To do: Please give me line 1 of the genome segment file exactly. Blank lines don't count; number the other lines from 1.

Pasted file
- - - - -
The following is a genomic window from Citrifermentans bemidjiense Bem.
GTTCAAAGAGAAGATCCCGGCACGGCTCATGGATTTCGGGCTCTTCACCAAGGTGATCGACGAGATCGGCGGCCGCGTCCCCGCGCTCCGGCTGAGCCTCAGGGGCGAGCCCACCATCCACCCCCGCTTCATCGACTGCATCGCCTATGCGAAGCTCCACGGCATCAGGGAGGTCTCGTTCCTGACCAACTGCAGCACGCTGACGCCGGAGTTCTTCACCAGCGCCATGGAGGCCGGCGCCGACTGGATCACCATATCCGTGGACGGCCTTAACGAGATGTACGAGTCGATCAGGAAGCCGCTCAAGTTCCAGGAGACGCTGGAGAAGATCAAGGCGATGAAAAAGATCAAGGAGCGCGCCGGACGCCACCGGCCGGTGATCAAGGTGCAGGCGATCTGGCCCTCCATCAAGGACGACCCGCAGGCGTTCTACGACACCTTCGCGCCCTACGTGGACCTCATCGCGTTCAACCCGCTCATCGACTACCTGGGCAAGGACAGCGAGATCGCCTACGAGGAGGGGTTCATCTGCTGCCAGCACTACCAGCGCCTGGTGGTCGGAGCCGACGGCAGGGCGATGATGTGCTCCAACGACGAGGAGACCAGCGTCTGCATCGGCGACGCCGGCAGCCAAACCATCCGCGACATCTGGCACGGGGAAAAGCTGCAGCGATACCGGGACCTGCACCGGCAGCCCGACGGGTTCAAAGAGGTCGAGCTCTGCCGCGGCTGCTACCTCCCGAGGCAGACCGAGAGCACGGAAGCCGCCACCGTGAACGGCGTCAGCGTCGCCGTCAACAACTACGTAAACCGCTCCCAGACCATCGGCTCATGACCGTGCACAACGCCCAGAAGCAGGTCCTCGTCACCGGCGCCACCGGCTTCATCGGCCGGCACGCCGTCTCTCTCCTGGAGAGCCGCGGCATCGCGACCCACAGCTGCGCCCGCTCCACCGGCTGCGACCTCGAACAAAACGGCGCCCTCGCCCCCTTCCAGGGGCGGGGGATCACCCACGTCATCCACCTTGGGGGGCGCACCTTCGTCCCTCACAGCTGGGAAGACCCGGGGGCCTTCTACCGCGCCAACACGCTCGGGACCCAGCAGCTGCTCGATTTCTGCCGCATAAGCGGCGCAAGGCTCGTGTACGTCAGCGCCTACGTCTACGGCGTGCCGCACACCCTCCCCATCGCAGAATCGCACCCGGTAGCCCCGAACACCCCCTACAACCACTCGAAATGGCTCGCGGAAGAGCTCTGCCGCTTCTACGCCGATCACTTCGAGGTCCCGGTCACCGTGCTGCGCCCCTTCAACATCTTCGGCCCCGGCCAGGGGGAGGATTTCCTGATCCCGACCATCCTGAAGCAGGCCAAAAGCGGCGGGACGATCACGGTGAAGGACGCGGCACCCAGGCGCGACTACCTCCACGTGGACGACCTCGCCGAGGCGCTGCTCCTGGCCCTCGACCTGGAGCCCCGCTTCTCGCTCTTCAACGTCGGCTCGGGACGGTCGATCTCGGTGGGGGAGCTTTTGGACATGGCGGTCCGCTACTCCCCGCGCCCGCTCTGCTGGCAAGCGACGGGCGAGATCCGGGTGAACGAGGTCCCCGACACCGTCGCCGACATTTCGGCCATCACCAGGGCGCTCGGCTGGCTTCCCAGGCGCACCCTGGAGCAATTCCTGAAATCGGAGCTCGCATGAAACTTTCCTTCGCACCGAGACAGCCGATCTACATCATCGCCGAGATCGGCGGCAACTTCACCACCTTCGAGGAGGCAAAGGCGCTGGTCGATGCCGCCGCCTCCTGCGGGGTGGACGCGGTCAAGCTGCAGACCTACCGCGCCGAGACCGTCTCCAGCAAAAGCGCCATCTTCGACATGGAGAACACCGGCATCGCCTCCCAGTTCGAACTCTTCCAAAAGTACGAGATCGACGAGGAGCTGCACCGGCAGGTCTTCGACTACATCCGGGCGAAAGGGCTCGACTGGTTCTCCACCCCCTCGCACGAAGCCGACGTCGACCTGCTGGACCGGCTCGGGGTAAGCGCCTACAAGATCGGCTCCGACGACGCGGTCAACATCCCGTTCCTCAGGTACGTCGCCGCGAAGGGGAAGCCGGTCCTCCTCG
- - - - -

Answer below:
The following is a genomic window from Citrifermentans bemidjiense Bem.